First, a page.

I recently went on a free City Guide Walk called: "San Francisco, Paris of the Pacific". The walk was conducted by the delightful Gilles - also a private tour guide in French, check out his website here.
Well, you can imagine my state of mind! Here was finally the missing link between my hometown and adoptive city. Here was proof that my coming to San Francisco made sense in the grand scheme of things (imagine dramatic music here... probably by Howard Shore).
The walk focused on the period running from 1849 to 1853. During this time, 3 waves of French people undertook the grueling 6-month journey to San Francisco and achieved the popularity that coined the term "Paris of the Pacific".
So to what extent does that influence still hold true today? Can San Francisco still be considered the "Paris of the Pacific"?
Let's first consider the population and language.
At the highest point in the 1852-53, there were 8,000 French people living in SF, compared to around 30,000 today while the overall population has been multiplied by 20 over the same period. However, even though the population did not grow proportionally, it is uncanny how I tend to hear French speakers everywhere I go in SF and French institutions, groups and libraries abound in the city*. In the 1850', the French people were called "Kesskeediz" (Whats-he-sayin') because of their patent unwillingness to learn English. Well, that statement certainly does seem to hold true today! Although, now I wonder if this is not intentionnaly done to capitalize on the appeal of the French accent...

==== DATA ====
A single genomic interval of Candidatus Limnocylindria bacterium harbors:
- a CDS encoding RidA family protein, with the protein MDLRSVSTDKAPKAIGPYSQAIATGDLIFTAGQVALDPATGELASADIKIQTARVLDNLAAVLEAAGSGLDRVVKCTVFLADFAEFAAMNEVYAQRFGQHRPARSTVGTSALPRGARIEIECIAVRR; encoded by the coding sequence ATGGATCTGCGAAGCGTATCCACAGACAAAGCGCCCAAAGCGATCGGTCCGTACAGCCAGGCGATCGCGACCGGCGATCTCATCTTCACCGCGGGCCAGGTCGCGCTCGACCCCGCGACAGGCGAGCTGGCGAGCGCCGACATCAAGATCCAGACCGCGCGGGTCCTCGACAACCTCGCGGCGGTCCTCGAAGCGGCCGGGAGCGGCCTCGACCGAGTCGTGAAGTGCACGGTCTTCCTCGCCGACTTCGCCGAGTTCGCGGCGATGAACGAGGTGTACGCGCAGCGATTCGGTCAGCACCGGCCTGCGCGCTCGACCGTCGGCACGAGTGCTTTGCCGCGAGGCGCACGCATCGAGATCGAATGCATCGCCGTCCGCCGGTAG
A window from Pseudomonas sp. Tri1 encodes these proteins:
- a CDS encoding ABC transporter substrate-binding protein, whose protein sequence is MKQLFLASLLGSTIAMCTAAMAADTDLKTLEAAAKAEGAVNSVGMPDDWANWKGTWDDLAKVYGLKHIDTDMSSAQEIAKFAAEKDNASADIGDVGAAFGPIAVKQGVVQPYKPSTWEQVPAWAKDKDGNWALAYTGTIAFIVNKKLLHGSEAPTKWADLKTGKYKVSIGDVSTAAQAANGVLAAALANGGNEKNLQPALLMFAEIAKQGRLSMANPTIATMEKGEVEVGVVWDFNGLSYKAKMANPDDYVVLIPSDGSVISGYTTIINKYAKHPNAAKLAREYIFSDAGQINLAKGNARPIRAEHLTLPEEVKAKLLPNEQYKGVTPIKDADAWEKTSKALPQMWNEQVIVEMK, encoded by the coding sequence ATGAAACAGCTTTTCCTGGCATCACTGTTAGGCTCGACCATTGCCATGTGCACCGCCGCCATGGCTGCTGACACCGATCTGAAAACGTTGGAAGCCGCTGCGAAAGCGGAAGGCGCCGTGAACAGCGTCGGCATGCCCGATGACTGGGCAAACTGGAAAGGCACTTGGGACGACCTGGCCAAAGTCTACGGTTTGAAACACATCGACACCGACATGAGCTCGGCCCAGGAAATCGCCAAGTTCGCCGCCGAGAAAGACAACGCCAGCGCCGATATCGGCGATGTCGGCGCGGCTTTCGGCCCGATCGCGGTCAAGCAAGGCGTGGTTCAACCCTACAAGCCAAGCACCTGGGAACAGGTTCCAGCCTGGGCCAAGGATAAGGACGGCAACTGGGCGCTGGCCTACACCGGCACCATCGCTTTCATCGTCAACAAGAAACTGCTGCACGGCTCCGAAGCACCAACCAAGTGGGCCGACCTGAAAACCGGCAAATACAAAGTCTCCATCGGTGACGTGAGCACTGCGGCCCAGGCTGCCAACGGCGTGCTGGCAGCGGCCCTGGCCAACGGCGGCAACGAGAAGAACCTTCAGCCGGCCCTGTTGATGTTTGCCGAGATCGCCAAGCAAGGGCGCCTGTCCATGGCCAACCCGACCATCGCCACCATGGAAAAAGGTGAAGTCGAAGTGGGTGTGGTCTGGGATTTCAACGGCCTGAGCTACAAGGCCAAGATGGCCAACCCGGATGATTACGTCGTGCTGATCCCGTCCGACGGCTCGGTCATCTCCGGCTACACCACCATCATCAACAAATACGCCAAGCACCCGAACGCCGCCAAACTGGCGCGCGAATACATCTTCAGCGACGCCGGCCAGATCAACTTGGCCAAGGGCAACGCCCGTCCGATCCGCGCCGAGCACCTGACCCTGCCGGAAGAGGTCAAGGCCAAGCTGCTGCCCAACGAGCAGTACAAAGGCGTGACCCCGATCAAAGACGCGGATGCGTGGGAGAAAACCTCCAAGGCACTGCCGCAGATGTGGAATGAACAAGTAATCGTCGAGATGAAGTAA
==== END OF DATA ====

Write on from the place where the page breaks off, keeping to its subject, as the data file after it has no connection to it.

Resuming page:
Second, let's look at the business side,
I was surprised to learn that far from the rugged adventurers I had imagined, the initial French settlers were actually bourgeois Parisians, disillusioned Republicans, Bonapartists, journalists, aristocrats... who were the only ones to be able to affoard the steep boat fee of 1000 Francs (roughly $3000 today but probably 10-20 times that in actual purchasing power). When these elegant "Messieurs" set foot in San Francisco (fashionably late of course... 18 months after gold was first discovered) they decided that they would rather set up shop in the city itself and recreate a home away from home. Apparently, if you walked around Commercial Street in 1853, with its wine shops, bakers, butchers, dressmakers, laundries, theaters and gambling houses it was easy to imagine yourself on it's Paris namesake. Now, I must say that even though there are some streets and shopfronts that openly lay claim to their roots - cafe Plouf and cafe Bastille in Belden place for example or the innumerable bakeries like Thorough bread and Pastry, Tartine, Boudin - the majority of French businesses are much less visible today, having removed themselves to that elevated and ethereal place known as "the cloud".